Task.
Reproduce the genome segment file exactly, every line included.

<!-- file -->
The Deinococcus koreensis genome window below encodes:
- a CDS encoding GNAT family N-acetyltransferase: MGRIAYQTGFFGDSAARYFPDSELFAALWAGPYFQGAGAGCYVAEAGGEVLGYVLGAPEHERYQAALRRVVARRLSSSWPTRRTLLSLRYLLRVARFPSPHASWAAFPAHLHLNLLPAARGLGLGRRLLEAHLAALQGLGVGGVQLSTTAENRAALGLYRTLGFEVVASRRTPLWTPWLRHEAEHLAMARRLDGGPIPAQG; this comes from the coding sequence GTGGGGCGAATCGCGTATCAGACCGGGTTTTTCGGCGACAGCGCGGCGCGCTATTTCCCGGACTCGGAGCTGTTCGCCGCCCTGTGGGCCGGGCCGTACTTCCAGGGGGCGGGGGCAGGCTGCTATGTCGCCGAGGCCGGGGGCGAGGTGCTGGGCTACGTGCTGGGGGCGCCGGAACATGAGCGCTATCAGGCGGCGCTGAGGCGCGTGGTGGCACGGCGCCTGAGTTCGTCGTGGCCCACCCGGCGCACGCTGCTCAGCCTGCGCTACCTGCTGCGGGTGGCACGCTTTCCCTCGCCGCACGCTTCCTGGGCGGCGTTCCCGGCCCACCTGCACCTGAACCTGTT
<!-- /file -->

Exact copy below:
The Deinococcus koreensis genome window below encodes:
- a CDS encoding GNAT family N-acetyltransferase: MGRIAYQTGFFGDSAARYFPDSELFAALWAGPYFQGAGAGCYVAEAGGEVLGYVLGAPEHERYQAALRRVVARRLSSSWPTRRTLLSLRYLLRVARFPSPHASWAAFPAHLHLNLLPAARGLGLGRRLLEAHLAALQGLGVGGVQLSTTAENRAALGLYRTLGFEVVASRRTPLWTPWLRHEAEHLAMARRLDGGPIPAQG; this comes from the coding sequence GTGGGGCGAATCGCGTATCAGACCGGGTTTTTCGGCGACAGCGCGGCGCGCTATTTCCCGGACTCGGAGCTGTTCGCCGCCCTGTGGGCCGGGCCGTACTTCCAGGGGGCGGGGGCAGGCTGCTATGTCGCCGAGGCCGGGGGCGAGGTGCTGGGCTACGTGCTGGGGGCGCCGGAACATGAGCGCTATCAGGCGGCGCTGAGGCGCGTGGTGGCACGGCGCCTGAGTTCGTCGTGGCCCACCCGGCGCACGCTGCTCAGCCTGCGCTACCTGCTGCGGGTGGCACGCTTTCCCTCGCCGCACGCTTCCTGGGCGGCGTTCCCGGCCCACCTGCACCTGAACCTGTT